In Gauteng, for example, health facilities by August last year had spent R42.5 million on diesel for generators – almost double the amount spent in the same period in 2021. In light of this, the economist said it was essential that in the long term, government looks into providing power through solar systems in critical sectors of society. He said the country barely afforded to have sufficient fuel for its fleet and in previous instances it was reported that there was no fuel for generators in some hospitals. Worth noting is that this publication reported in 2019 that the Mbabane Government Hospital did not have back-up equipment in the event there was an electricity outage. Following a storm in the aforesaid year, nurses and doctors had to use cellphone torches while assisting patients.


Meanwhile, on education, the economist said those who were under threat the most were students in tertiary institutions and also pupils engaging in practical subjects, such as food science. He said power outages meant that students who did not reside on campus had to abandon studying and or seek alternative means. Furthermore, he said the impact of load shedding to businesses was serious, as they at instances have to halt operations or operate at reduced capacity, which could lead to reduced productivity. This, he said, had a negative result on the overall economic growth as employees may not work efficiently or complete tasks on time. This publication recently reported that the impact of load-shedding in South Africa was already having negative effects on the local economy; mostly the textile and apparel sector. The local textile industry was said to be under strain as sales plummeted given that their clients, who they produce goods for, based on their orders, were reporting minimal profits as a majority of the items ended up being sold at lower prices.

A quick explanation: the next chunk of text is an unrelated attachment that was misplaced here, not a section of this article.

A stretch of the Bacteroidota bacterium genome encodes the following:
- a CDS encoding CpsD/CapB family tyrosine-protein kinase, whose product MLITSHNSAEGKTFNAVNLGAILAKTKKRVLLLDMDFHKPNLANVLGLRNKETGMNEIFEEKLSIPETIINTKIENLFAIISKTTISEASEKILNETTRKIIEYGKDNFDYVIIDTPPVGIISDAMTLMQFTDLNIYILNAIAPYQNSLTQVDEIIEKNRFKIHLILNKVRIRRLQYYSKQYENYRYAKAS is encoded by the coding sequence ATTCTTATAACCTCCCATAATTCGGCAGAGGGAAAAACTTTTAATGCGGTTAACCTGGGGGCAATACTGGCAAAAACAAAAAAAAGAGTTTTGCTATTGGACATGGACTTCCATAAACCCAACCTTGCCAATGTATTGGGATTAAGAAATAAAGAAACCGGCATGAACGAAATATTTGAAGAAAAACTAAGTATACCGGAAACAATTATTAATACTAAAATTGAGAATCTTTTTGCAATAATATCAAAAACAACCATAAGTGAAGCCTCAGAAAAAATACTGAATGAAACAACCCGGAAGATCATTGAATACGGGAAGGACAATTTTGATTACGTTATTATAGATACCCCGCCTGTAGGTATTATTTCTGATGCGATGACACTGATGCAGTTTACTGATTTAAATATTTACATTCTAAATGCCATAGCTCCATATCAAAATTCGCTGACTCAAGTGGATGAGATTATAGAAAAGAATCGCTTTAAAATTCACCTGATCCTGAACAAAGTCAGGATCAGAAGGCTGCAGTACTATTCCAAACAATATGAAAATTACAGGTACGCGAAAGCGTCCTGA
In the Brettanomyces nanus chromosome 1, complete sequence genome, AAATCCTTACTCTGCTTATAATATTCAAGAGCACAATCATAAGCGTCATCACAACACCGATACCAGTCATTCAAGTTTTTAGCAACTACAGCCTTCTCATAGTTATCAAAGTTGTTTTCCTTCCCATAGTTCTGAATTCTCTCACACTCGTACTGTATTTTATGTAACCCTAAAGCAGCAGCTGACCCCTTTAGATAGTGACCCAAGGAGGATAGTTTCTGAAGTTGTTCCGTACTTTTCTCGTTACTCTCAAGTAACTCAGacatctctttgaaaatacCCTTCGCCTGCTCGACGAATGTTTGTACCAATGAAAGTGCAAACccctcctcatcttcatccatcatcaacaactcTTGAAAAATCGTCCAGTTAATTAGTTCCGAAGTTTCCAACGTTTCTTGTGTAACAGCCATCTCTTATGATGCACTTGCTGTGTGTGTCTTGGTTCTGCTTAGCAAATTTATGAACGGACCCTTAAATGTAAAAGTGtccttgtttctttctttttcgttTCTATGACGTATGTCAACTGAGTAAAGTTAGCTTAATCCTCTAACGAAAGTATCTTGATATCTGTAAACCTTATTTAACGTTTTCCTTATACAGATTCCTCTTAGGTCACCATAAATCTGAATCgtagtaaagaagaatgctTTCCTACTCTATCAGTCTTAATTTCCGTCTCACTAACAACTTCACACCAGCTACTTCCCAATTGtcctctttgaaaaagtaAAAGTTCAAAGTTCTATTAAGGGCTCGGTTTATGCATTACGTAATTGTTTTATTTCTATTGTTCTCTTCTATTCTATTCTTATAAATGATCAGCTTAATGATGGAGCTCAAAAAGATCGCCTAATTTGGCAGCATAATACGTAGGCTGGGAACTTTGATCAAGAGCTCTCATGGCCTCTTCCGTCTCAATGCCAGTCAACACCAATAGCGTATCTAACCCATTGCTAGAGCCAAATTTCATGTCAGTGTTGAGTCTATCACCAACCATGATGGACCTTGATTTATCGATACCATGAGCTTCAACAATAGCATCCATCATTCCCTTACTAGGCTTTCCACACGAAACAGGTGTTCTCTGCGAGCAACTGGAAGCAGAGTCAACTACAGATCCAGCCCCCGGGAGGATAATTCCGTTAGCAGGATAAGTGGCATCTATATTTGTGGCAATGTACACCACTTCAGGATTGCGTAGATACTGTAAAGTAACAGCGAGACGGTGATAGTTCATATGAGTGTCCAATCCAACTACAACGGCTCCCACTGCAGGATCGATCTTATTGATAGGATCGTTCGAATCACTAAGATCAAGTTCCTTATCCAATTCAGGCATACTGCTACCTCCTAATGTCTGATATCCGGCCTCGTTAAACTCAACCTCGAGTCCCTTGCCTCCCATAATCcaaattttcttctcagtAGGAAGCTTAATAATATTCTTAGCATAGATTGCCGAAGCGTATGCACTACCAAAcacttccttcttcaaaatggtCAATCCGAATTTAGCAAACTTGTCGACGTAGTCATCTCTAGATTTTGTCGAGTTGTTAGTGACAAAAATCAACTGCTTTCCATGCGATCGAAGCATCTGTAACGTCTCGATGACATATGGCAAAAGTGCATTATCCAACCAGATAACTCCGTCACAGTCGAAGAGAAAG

He said the power challenges were also a threat to the foreign direct investment (FDI) which the country needed towards the creation of employment. The economist opined that reliable infrastructure was essential and failure to have stable power could hinder economic growth. This, he said was also a threat to the tourism industry,as there were no people who would want to struggle with the basics while on holiday.  It is worth noting that to enhance energy security and self-sufficiency, the government has embarked on the development of additional generation capacity to meet the country’s energy demand. The Ministry of Natural Resources and Energy established an Independent Power Producers (IPP) policy, that targets to increase the use of local renewable energy resources including biomass and solar.

The country has also developed an energy master plan that presents further possible scenarios for new power generation capacity up to 2034. The energy master plan was supplemented with a five-year short-term generation expansion plan (SGEP) prioritising 40 MW solar and 40 MW biomass power generation plants. On the other hand, His Majesty King Mswati III when opening Parliament in 2022, said it was the country’s ambition to attract businesses that generate billions in revenue, which relied on a solid power grid.  He highlighted that the contract between the country and South Africa was coming to an end in 2025 and needed the kingdom to produce its own energy. His speech emphasised on the production of energy eight times.

The monarch noted that the country was looking into thermal power station, while also acknowledging that the global community was at the stage of considering phasing out such energy production. He called upon the country to consider exploiting natural gas, solar energy and wind turbines. It is worth noting that the compass for the country’s economic recovery is the Eswatini Strategic Road Map, which seeks to exploit five major sectors, namely: Manufacturing, natural resources, information, communication and technology (ICT) and tourism.